Israel confident despite threat from broad-range Soviet missiles in Syria
The deployment of Soviet-made SAM-5 missiles in Syria, noted with concern by Secretary of State George Shultz last week, is apparently not concerning Israel very much, even though they cover much of Israeli air space.
Israeli officials, however, have indicated they might be of concern to the United States, since their range extends over the Mediterranean almost to Cyprus , an area patrolled by the Sixth Fleet.
Israel's calm response to the deployment of the missiles stems from its spectacular success in dealing with the more modern SAM-6 missile batteries in Lebanon's Bekaa Valley last summer without losing a single plane. The Israeli Air Force used a combination of deception and electronic warfare to penetrate the Soviet-developed air defenses and blast the missiles.
Former Defense Minister Ariel Sharon said last month that Israeli military and civilian aircraft would continue normal flight patterns though the air space they fly in is covered by the SAM-5s. ''We have answers in case of need.''
Chief of Staff Gen. Rafael Eitan has said the military threat posed by the SAM-5s in Syria was limited but their political significance was major. He said the missiles posed no real threat to fighter aircraft and only a limited threat to slower aircraft.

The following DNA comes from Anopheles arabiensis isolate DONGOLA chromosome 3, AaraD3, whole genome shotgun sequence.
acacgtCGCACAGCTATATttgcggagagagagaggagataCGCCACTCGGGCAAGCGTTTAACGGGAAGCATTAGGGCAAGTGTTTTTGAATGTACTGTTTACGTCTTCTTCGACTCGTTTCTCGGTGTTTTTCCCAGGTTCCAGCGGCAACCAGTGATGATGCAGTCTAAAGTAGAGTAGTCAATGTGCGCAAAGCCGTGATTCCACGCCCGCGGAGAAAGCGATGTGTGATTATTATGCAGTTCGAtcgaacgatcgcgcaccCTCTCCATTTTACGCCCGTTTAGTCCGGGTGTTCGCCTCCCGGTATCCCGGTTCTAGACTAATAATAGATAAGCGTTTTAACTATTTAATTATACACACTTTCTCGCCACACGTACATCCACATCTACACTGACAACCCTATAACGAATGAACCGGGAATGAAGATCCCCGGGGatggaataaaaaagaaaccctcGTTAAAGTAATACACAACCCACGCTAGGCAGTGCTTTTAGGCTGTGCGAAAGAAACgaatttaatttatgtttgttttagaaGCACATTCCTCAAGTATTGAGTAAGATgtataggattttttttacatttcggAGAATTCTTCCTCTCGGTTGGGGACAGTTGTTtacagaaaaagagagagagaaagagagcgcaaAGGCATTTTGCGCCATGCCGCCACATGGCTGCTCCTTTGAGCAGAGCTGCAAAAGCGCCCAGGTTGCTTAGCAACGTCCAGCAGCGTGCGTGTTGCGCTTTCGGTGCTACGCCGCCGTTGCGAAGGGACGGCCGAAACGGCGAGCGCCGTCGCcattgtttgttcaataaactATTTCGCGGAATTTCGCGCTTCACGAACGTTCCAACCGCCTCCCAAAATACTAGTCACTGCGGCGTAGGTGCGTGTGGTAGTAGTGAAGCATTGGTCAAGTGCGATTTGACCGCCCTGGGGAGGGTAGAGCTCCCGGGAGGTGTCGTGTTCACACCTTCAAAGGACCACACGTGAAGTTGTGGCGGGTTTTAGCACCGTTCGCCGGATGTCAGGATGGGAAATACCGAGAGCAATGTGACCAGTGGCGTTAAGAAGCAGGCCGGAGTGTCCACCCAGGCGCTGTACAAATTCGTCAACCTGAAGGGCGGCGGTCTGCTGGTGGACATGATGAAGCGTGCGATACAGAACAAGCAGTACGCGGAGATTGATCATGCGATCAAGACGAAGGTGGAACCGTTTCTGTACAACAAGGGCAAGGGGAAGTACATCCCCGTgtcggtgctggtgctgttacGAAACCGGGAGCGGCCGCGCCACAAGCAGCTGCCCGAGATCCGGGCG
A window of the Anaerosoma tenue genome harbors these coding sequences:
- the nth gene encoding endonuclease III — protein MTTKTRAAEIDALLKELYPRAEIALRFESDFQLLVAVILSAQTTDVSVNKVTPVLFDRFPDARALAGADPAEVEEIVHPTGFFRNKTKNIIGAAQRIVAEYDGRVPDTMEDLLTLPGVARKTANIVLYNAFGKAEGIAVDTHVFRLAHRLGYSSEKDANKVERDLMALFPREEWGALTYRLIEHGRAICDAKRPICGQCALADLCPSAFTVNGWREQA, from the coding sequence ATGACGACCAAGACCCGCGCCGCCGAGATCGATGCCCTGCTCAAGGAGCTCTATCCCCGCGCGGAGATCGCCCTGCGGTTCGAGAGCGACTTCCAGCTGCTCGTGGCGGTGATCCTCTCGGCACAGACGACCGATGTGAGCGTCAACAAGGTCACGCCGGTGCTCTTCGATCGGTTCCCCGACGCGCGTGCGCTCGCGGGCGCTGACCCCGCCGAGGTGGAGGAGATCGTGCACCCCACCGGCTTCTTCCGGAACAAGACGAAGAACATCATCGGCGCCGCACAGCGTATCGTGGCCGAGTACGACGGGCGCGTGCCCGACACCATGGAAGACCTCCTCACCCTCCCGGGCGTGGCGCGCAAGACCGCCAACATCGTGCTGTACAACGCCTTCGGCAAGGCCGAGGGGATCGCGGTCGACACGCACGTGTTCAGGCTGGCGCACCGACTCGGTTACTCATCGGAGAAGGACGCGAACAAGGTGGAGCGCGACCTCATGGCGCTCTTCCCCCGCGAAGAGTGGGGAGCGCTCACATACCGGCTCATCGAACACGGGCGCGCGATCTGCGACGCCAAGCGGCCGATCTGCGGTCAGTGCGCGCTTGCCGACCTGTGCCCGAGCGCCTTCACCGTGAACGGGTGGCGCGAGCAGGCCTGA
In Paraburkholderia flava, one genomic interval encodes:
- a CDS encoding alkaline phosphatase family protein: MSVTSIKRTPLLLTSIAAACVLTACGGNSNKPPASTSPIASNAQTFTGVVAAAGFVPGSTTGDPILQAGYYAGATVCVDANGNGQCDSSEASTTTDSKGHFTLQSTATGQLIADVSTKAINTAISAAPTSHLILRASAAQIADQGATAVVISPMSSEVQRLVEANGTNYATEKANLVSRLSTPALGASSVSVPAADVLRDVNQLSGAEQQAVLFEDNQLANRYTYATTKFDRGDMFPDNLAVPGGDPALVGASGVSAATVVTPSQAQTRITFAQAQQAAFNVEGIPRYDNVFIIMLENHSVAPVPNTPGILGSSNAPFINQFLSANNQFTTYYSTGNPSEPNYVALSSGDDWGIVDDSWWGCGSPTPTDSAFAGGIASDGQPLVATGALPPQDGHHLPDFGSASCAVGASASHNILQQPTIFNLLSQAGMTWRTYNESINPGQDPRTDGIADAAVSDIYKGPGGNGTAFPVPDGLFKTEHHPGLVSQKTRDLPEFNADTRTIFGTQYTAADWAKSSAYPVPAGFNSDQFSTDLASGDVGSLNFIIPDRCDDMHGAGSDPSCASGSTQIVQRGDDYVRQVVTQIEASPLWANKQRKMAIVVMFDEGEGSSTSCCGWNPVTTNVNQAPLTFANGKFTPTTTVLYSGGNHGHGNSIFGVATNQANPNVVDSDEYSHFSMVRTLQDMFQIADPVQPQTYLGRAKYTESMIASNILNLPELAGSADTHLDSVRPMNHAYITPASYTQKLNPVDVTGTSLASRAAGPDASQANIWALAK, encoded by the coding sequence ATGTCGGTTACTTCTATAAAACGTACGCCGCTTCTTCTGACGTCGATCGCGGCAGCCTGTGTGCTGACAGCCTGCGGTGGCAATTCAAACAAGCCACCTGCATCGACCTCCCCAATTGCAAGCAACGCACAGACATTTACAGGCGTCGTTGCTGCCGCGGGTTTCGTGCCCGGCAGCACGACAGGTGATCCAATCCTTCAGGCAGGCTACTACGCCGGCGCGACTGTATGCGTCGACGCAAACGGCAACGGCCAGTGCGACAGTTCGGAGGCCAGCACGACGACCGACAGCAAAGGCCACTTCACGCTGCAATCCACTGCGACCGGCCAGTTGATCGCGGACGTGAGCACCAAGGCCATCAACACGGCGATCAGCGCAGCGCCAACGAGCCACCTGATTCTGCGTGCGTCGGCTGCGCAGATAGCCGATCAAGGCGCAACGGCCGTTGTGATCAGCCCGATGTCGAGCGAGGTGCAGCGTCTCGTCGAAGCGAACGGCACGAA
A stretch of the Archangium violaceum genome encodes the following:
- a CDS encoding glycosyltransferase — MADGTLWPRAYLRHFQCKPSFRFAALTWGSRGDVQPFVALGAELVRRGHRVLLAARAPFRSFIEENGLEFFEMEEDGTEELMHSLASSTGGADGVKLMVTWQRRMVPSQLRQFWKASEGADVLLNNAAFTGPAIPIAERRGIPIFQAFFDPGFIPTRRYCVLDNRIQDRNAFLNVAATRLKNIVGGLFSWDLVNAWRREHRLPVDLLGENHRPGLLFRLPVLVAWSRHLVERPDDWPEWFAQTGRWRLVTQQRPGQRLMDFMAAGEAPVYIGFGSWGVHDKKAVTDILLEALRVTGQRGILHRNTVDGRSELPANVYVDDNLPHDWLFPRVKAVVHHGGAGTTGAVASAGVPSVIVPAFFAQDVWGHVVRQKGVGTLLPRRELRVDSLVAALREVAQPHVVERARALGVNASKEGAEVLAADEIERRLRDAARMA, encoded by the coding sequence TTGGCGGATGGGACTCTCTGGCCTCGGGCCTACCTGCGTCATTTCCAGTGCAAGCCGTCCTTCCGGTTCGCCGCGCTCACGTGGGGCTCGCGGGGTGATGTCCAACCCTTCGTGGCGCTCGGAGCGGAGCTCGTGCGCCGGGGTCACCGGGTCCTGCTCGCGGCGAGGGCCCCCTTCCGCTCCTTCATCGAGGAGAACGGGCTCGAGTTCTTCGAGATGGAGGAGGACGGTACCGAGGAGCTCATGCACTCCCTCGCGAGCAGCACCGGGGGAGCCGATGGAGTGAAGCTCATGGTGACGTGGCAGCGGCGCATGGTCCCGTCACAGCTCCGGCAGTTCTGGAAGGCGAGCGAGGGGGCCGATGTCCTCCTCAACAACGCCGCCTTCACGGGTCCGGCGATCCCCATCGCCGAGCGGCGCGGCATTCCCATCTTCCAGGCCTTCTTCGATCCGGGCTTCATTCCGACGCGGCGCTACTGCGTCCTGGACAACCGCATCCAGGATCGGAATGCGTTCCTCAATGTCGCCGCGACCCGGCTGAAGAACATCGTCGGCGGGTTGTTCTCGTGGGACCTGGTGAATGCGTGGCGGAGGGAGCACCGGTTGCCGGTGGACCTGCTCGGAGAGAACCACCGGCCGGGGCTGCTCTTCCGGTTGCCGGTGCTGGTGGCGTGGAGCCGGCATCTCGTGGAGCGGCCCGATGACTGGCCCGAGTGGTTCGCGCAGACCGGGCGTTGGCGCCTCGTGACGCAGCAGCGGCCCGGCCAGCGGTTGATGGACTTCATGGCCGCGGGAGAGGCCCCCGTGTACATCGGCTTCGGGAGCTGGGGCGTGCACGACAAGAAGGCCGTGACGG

According to Mr. Sharon, the missiles are significant because they are the first SAM-5s the Soviets have deployed outside the USSR.
''It constitutes a clear sign of deepened Soviet commitment in the area, posing a threat not necessarily aimed at Israel,'' Eitan said.
The missiles' 300-kilometer range covers not only the heartland of Israel, but also much of Jordan and Iraq, as well as part of the eastern Mediterranean where Sixth Fleet warships are deployed off Lebanon.
The SAM-5s are being manned by Soviet soldiers. It is the first time the Syrians have allowed the Soviets to establish an independent military unit on their territory. ''The Soviet finger will be on the trigger of weapons with a range from Tel Aviv to Amman to Baghdad and halfway to Cyprus,'' says Hirsh Goodman, military correspondent of the Jerusalem Post.
The Israelis appear willing to live with the SAM-5s, apparently feeling confident that if and when military needs dictate, the SAM-5s in Syria can be dispatched as efficiently as the SAM-6s in Lebanon.